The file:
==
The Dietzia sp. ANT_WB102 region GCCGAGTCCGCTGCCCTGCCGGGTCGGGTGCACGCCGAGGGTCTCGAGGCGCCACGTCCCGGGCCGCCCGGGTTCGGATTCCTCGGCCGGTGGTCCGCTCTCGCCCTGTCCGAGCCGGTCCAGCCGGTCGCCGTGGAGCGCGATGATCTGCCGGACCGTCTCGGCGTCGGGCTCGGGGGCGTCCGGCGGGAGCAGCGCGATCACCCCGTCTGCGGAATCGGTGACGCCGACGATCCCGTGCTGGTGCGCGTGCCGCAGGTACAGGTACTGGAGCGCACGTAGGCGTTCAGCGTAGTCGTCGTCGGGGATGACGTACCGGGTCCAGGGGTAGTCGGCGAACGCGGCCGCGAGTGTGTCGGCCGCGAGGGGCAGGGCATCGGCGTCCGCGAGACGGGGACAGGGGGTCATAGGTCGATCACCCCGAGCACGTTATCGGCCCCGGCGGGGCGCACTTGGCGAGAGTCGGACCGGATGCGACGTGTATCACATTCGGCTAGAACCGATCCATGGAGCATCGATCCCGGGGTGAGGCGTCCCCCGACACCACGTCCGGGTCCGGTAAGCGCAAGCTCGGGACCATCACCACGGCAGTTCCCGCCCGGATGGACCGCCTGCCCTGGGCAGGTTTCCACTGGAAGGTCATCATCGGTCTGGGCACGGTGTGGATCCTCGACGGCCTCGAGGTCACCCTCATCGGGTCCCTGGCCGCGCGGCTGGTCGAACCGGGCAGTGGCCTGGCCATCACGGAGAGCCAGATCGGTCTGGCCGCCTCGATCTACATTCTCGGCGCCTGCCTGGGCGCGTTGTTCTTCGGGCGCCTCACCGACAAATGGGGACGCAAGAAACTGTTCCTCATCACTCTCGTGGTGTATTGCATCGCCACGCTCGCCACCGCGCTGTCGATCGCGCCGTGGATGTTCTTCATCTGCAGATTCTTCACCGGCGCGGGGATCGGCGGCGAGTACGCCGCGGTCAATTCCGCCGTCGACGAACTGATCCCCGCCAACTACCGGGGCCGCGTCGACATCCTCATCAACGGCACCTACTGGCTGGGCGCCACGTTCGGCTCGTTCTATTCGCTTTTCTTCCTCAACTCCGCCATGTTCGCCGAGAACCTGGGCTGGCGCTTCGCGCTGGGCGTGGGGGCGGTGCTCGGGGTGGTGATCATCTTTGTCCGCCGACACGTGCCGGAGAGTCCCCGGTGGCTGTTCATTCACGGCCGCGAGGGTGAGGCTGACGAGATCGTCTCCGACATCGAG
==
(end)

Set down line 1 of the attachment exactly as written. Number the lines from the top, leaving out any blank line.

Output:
The Dietzia sp. ANT_WB102 region GCCGAGTCCGCTGCCCTGCCGGGTCGGGTGCACGCCGAGGGTCTCGAGGCGCCACGTCCCGGGCCGCCCGGGTTCGGATTCCTCGGCCGGTGGTCCGCTCTCGCCCTGTCCGAGCCGGTCCAGCCGGTCGCCGTGGAGCGCGATGATCTGCCGGACCGTCTCGGCGTCGGGCTCGGGGGCGTCCGGCGGGAGCAGCGCGATCACCCCGTCTGCGGAATCGGTGACGCCGACGATCCCGTGCTGGTGCGCGTGCCGCAGGTACAGGTACTGGAGCGCACGTAGGCGTTCAGCGTAGTCGTCGTCGGGGATGACGTACCGGGTCCAGGGGTAGTCGGCGAACGCGGCCGCGAGTGTGTCGGCCGCGAGGGGCAGGGCATCGGCGTCCGCGAGACGGGGACAGGGGGTCATAGGTCGATCACCCCGAGCACGTTATCGGCCCCGGCGGGGCGCACTTGGCGAGAGTCGGACCGGATGCGACGTGTATCACATTCGGCTAGAACCGATCCATGGAGCATCGATCCCGGGGTGAGGCGTCCCCCGACACCACGTCCGGGTCCGGTAAGCGCAAGCTCGGGACCATCACCACGGCAGTTCCCGCCCGGATGGACCGCCTGCCCTGGGCAGGTTTCCACTGGAAGGTCATCATCGGTCTGGGCACGGTGTGGATCCTCGACGGCCTCGAGGTCACCCTCATCGGGTCCCTGGCCGCGCGGCTGGTCGAACCGGGCAGTGGCCTGGCCATCACGGAGAGCCAGATCGGTCTGGCCGCCTCGATCTACATTCTCGGCGCCTGCCTGGGCGCGTTGTTCTTCGGGCGCCTCACCGACAAATGGGGACGCAAGAAACTGTTCCTCATCACTCTCGTGGTGTATTGCATCGCCACGCTCGCCACCGCGCTGTCGATCGCGCCGTGGATGTTCTTCATCTGCAGATTCTTCACCGGCGCGGGGATCGGCGGCGAGTACGCCGCGGTCAATTCCGCCGTCGACGAACTGATCCCCGCCAACTACCGGGGCCGCGTCGACATCCTCATCAACGGCACCTACTGGCTGGGCGCCACGTTCGGCTCGTTCTATTCGCTTTTCTTCCTCAACTCCGCCATGTTCGCCGAGAACCTGGGCTGGCGCTTCGCGCTGGGCGTGGGGGCGGTGCTCGGGGTGGTGATCATCTTTGTCCGCCGACACGTGCCGGAGAGTCCCCGGTGGCTGTTCATTCACGGCCGCGAGGGTGAGGCTGACGAGATCGTCTCCGACATCGAG